I recently had the pleasure of speaking with John Fontenot, a Product Manager at Lendio and the host of the Lessons in Product Management Podcast. We covered a lot of ground in this one, from debunking pricing myths to understanding customer segmentation and exploring the pitfalls of freemium models.
In this podcast episode, you’ll learn:
- The most prominent myths in SaaS Pricing
- Why your “real” competition is probably not who you think
- The perils of mistaking a “Job Story” for a “User Story”
- If you should try to compete in a “Blue Ocean”
- Why SaaS companies fail at value-based pricing
- The hidden dangers of Freemium
- And much more
Notable Quotes from the Episode
Many companies come to me focused purely on the price level. For example, whether a product is $20 a seat or $100 a seat, or if they should use charm pricing ending in 95 cents or 99 cents. Those are interesting questions, but you’re starting in the wrong place. We’ll eventually have to answer that question, but it’s the least impactful and the easiest thing to change.
I teach product strategy for Kellogg’s executive education program, and I have to clarify the difference between a job story and a user story. People trained only in Scrum often start with a persona, but personas are not decisive for design; context is. If done correctly, you can generate a persona based on job stories, but starting with “Sally entrepreneur,” “Betty midmarket,” or “Emily enterprise” only fulfills Scrum criteria without truly helping your team make progress in building a better product for the market.
Only perceived value creates the willingness to pay. You might be able to convince a customer that your enterprise CRM system will help them generate an incremental million dollars a year in revenue, but that number only matters as much as it matters to the person you’re talking to. This is where psychology and information come into play, as customers or prospects may be uninformed about relevant alternatives, differentiating benefits, or attributes of your product or others in the space.
One crucial piece of advice for product managers or pricing professionals: “You have to talk to your customers.” Not doing so means you’re not doing your job, like a painter who never picks up a paintbrush. I don’t know what they’re doing with their time, but they’re not a painter.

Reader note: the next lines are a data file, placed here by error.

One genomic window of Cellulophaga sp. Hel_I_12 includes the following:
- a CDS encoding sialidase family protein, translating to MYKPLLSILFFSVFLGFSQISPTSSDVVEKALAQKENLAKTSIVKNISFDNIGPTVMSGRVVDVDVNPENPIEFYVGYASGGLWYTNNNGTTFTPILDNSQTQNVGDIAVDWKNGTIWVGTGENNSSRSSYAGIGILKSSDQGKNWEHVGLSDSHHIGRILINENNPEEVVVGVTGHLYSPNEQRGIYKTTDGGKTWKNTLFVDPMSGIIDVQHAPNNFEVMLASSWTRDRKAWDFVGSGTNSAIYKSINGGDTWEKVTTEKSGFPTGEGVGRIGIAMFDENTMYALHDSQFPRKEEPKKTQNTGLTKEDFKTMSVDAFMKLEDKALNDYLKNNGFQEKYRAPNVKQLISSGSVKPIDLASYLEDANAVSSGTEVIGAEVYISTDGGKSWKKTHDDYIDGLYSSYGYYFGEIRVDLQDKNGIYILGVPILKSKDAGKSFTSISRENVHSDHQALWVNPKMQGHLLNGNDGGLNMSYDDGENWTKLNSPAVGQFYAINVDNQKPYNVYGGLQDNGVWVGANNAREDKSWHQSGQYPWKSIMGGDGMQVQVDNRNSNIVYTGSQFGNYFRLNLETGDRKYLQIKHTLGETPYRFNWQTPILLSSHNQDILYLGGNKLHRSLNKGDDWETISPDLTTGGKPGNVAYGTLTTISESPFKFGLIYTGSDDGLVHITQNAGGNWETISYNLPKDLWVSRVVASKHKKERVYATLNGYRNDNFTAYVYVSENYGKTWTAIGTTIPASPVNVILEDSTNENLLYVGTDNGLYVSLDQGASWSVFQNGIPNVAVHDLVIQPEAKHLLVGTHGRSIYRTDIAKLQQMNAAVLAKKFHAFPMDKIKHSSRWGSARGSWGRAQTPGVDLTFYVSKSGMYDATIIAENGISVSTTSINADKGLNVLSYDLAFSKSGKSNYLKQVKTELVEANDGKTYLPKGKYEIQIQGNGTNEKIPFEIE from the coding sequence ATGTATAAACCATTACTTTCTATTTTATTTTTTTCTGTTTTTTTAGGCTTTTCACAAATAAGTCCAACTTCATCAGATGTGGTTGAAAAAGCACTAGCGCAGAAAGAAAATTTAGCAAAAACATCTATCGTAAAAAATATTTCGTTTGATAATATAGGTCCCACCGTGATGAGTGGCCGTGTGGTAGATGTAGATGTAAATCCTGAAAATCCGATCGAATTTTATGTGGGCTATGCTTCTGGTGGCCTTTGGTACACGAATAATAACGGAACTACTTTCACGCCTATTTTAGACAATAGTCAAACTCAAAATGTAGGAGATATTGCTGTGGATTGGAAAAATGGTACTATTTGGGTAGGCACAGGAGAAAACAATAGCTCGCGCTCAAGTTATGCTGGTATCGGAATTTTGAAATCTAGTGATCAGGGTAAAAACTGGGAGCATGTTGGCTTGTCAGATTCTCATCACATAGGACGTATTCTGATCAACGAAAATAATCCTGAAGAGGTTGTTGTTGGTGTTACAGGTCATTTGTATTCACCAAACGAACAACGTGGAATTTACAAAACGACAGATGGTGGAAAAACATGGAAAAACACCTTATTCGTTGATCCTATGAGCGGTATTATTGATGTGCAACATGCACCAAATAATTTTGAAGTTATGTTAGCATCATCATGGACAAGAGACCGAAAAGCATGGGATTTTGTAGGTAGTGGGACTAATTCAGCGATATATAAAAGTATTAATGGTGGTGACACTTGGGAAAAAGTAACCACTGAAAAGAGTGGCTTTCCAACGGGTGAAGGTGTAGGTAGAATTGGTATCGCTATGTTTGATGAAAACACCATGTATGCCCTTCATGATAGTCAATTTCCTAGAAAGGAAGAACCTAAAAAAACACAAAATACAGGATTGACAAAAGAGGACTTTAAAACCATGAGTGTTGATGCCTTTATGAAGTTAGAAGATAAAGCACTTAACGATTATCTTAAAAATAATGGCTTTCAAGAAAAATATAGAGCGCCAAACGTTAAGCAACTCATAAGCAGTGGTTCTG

A common disconnect I encounter around value-based pricing is when companies want to use it but don’t know their cost of goods sold or marginal costs for serving a customer. To execute value-based pricing well, you need to understand your costs and your competition.
It’s not the end of the world to be inspired by your competitor’s pricing, but you need insight to understand if you’re playing in the same ballpark. Using a sports analogy, if your customers are playing baseball and you show up with a hockey stick, they’ll be confused. We must be playing the same game and understand our customers’ reality.
The biggest issue with measuring willingness to pay is that pricing often gets slotted into the go-to-market launch plan checklist of product management. It’s treated as an afterthought, something to be figured out 30 days before launching. However, you don’t have a choice of whether you will have a pricing conversation with your customer; the only decision you get to make is when you will have the conversation.
I do not recommend A/B testing for pricing and packaging changes because it lacks the foundations of good pricing, which are fairness, transparency, and consistency. In B2B, there usually isn’t enough data or visits to your pricing page for statistical significance. A/B testing can also create a lack of trust between prospects and confusion for your sales team.
Anytime someone mentions a freemium model, the better answer is almost always a free trial.